Why were so many more fish located in 1997? Biologists suspect that it indicated more young fish that year, due to spring river conditions that had allowed successful paddlefish spawning. In other words, the 1997 year class appeared to be stronger than the 1995 year class. However, biologists didn’t have enough information to be sure of this hypothesis, so they decided to intensify their search for young paddlefish during the next two years.
In 1998, the search for young-of-the-year and yearling fish (those hatched the previous year, which have grown up to 16 inches long) began in mid-July along transects (standardized straight line routes) across the upper reservoir. After two weeks of extensive searching, the fisheries biologists finally located five- to seven-inch young-of-the-year paddlefish near Beauchamp Creek, 12 miles upstream of the Crooked Creek Recreation Area. By August, counts increased lightly as young-of-the-year fish moved down –reservoir (east) to near Crooked Creek, where waters were clearer and zooplankton were more abundant. By the end of September, counts had decreased as the fish dispersed to unknown wintering areas. When they finished the year’s search, biologists had counted just 97 young-of-the-year fish along the transects, considerably fewer than in the previous year.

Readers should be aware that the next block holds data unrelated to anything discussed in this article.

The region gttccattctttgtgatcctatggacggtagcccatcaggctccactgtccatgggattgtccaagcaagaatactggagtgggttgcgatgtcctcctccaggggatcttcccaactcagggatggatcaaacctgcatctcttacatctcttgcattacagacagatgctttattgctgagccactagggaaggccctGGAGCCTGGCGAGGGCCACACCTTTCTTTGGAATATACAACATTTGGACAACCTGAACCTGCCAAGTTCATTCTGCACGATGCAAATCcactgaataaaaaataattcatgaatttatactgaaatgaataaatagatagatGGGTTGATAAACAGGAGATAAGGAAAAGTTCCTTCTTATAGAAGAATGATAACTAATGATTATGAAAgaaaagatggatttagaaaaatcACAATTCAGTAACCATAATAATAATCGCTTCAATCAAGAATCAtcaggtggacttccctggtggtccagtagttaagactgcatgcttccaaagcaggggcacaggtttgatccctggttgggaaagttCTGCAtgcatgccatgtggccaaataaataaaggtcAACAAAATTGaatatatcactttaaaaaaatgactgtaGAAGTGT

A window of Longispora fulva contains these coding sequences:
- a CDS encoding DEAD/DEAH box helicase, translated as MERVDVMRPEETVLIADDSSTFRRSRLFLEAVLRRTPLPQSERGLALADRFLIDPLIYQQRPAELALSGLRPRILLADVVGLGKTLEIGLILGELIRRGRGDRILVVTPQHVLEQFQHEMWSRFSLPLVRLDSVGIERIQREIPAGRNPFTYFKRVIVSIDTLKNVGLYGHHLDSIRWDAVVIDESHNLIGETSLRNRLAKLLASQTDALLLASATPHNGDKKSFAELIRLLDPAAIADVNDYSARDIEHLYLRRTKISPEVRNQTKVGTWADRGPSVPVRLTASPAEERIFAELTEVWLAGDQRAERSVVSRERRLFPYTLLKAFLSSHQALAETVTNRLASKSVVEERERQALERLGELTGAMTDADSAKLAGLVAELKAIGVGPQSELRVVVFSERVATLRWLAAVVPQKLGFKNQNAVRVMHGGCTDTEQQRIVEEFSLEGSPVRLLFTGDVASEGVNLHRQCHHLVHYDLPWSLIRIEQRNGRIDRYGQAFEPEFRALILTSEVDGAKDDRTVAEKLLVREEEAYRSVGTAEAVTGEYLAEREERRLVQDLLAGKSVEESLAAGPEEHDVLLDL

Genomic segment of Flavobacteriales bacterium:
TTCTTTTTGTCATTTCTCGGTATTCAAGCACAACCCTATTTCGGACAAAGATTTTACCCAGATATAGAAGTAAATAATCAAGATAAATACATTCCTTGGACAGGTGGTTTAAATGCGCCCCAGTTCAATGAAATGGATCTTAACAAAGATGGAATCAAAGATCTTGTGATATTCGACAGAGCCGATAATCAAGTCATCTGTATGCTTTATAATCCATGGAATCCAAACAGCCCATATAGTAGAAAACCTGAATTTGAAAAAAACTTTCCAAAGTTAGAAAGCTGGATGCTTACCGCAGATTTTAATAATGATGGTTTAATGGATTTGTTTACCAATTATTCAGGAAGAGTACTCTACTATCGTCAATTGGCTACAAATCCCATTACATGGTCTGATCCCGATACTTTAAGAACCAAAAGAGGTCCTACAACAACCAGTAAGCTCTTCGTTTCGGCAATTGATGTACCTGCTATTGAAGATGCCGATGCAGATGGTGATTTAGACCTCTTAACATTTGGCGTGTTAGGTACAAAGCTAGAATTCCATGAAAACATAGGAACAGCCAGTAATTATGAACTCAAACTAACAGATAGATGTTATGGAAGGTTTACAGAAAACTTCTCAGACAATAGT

The flow factor
Biologists can’t explain conclusively the reasons for yearly differences in young paddlefish numbers at Fort Peck, but they suspect that flow conditions are an important factor. In an average year in the area of the Missouri where the Fort Peck population spawns, high flows of over 14,000 cubic feet per seconds (cfs) are exceeded for 47 days, from May 18 to July 3.